Most powerful storm in almost a decade is about to hit UK

The UK is set to be hit by the most powerful storm in seven years, with winds up to 80-90mph as the Met Office issues a “danger to life” warning this weekend.

Storm Ciara is the third named storm of the season!

There will be “impacts across the whole of the UK” between 6pm on Saturday and midnight on Sunday.

Gusts of up to 50-60mph are expected across the entire UK this weekend – rising to 80-90mph along coastal areas.

Monday and Tuesday, up to four inches of snow is expected in parts of northern England, Scotland and Northern Ireland, with blizzard conditions forecast for some areas.

The Met Office has issued an amber warning for southeast England on Sunday, saying “widespread gales” could cause damage to homes and businesses, travel disruption and power cuts, and pose a “danger to life”.

Storm Ciara will be the most intense storm since 2013, and will almost certainly cause some travel disruption and damage to trees and properties.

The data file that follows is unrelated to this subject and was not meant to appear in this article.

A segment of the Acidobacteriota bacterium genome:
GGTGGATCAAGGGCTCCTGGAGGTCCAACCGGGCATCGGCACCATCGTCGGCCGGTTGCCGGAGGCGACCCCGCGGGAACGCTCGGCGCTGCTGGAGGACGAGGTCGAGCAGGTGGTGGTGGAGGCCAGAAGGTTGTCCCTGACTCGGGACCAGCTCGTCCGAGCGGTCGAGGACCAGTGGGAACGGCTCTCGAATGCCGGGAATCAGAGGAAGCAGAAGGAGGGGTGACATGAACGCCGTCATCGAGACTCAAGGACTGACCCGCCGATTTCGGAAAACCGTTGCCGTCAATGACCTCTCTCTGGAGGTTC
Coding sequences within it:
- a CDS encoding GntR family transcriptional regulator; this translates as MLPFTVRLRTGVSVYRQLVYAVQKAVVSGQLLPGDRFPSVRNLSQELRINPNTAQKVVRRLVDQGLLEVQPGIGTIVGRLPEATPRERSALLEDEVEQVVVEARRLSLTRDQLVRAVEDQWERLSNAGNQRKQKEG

Some coastal flooding is possible too, as the strong winds combine with a spring tide.

Over the weekend, it will turn colder, with heavy, squally and increasingly wintry showers moving into the north and west.

There’ll be some snow to quite low levels in the north, while between two and four inches (5-10cm) are likely over northwestern hills, mainly over about 300m.

On Saturday, strong winds are expected for Northern Ireland, Scotland and the north of England, which could cause some travel delays on roads, railways and affect ferry services.

Heavy rain is forecast for the whole of the UK on Sunday, with flooding likely, and spray on roads could make journeys longer.

The north will bear the brunt of the bad weather, with a warning that strong winds could cause danger to life from flying debris, such as tiles blown from roofs.

In October 2013, the St Jude storm battered southern areas, uprooting trees, shutting down bridges and rail services and grounding flights. Several people were killed by falling trees in separate incidents.

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